§ CIVIL DEFENCE (HOSPITAL SERVICE) (SCOTLAND) REGULATIONS, 1949
§ CIVIL DEFENCE (AMBULANCE) REGULATIONS, 1949
§ CIVIL DEFENCE (SEWERAGE) REGULATIONS, 1949
§ CIVIL DEFENCE (SEWERAGE) (SCOTLAND) REGULATIONS, 1949
§ CIVIL DEFENCE (BURIAL) REGULATIONS, 1949
§ CIVIL DEFENCE (BURIAL) (SCOTLAND) REGULATIONS, 1949
§ CIVIL DEFENCE (EVACUATION AND CARE OF THE HOMELESS) REGULATIONS, 1949
§ CIVIL DEFENCE (EVACUATION AND CARE OF THE HOMELESS) (SCOTLAND) REGULATIONS, 1949
§ CIVIL DEFENCE (WATER SUPPLIES) REGULATIONS, 1949
§ CIVIL DEFENCE (WATER SUPPLIES) (SCOTLAND) REGULATIONS, 1949
§ CIVIL DEFENCE (PUBLIC PROTECTION) REGULATIONS, 1949
§ CIVIL DEFENCE (PUBLIC PROTECTION) (LONDON) REGULATIONS, 1949
§ CIVIL DEFENCE (PUBLIC PROTECTION) (SCOTLAND) REGULATIONS, 1949
§ CIVIL DEFENCE (FIRE SERVICES) REGULATIONS, 1949
§ CIVIL DEFENCE (FIRE SERVICES) (SCOTLAND) REGULATIONS, 1949
§ LORD DARWEN
My Lords, on behalf of my noble friend, Lord Shepherd, I beg to move that the draft Regulations, as reported from the Special Orders Committee on October 27 last, be approved.
§ Moved, That the draft Regulations, as reported from the Special Orders Committee on October 27 last, be approved.—(Lord Darwen.)
My Lords, there are one or two points I should like to 664 raise on these Regulations. From the draft of the Regulations, it appears that all of them, except the Burial Regulations and the Evacuation Regulations, provide that the local authority must comply with any "directions given by the Minister," and not act "at the request of the Minister," as occurs in some of the other Regulations. I should like to ask the noble Lord who has presented these Regulations whether there is any particular reason for this difference in the draft. I would also suggest, especially in the case of the Regulations concerning evacuation and the care of the homeless, that the Minister should have power to direct an inefficient local authority and not merely request them to carry out these Regulations.
With regard to the point that local authorities, in the case of the Evacuation Regulations, are… to take steps to ensure that such buildings and land as are determined to be reasonable for the purpose should be placed at their disposal …can the noble Lord in charge of the Regulations indicate how the Government contemplate such steps will be taken and what sort of steps they will be? I do not know whether it would be out of order to refer for a few moments to the question of recruiting for Civil Defence, which, as your Lordships know, has just been launched by the Home Secretary. I understand that industry as a whole has not been consulted about the recruiting problem. I would suggest that that is a grave mistake. In fact, I understand that certain large concerns have advised their employees not to enrol themselves locally in Civil Defence work. I suggest that such difficulties ought to be and could have been ironed out if industry had been taken into the confidence of the Government before the recruiting drive had, in fact, commenced.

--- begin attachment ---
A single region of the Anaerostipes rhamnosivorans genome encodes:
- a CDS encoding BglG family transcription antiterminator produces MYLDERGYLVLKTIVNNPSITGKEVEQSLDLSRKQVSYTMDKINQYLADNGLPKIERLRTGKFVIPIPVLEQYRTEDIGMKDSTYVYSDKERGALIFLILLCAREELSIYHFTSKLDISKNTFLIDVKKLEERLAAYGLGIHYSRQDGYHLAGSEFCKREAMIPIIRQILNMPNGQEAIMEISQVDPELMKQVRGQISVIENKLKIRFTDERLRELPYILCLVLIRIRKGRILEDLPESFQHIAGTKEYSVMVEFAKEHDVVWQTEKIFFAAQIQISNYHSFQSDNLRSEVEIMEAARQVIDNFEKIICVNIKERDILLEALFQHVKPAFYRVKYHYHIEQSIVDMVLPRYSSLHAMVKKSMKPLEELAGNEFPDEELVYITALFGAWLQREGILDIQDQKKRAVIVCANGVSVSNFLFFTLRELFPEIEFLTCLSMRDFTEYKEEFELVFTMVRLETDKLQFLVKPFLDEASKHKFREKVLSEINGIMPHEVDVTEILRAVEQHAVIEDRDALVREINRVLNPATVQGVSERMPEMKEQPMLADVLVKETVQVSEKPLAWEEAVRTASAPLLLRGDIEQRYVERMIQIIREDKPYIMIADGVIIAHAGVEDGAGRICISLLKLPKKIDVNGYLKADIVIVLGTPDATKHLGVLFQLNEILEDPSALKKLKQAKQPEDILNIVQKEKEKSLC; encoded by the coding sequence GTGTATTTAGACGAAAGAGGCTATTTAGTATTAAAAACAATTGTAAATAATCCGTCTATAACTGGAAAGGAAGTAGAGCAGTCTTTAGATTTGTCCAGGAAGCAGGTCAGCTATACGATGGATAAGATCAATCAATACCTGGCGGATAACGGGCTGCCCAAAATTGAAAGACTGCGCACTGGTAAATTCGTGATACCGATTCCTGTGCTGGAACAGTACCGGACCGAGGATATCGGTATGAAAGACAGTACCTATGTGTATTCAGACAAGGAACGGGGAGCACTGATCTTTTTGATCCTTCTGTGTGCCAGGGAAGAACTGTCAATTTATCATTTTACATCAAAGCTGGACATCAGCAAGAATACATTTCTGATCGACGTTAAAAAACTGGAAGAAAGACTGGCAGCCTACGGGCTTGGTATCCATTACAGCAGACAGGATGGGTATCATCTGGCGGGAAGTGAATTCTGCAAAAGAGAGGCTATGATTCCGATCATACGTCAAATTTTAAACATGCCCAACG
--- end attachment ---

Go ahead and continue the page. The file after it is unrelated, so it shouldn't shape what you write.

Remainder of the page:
Certain elements in another place have argued that these Civil Defence Regulations are of little value in view of the possibility of atomic bombing. I suggest that that is quite untrue and contrary to the facts. It may not be generally known that if an atomic bomb bursts at 2,000 feet, there is practically no radioactive contamination. It would have to burst at something like 500 feet or on the ground to create serious radio-active contamination for any length of time, 665 and when burst at that low level, the area of damage would be greatly reduced. I do not wish to minimise the precautions which should be taken against atomic warfare, but I think we should be most careful to view the whole matter in proper perspective. I understand it also to be a fact that the effect of an atomic bomb is greatly reduced when dropped in comparatively shallow water, as it exists round our ports. Our ships in fact can now be decontaminated, and instruments are available to minimise the density of radiation. I believe it is true that the ordinary respirator is quite good enough to keep out the very dangerous radio-active dust which arises from an atomic explosion.
I mention these facts to assure your Lordships that these Regulations are not by any means valueless, and that a considerable advance has taken place in the means of diminishing the effect of atomic warfare. We certainly accept these Regulations and hope that local authorities will waste no time in getting their organisations together. But I hope His Majesty's Government will bear in mind the point about consulting industry as soon as possible, because I believe that that has not been done at all.
§ On Question, Motion agreed to.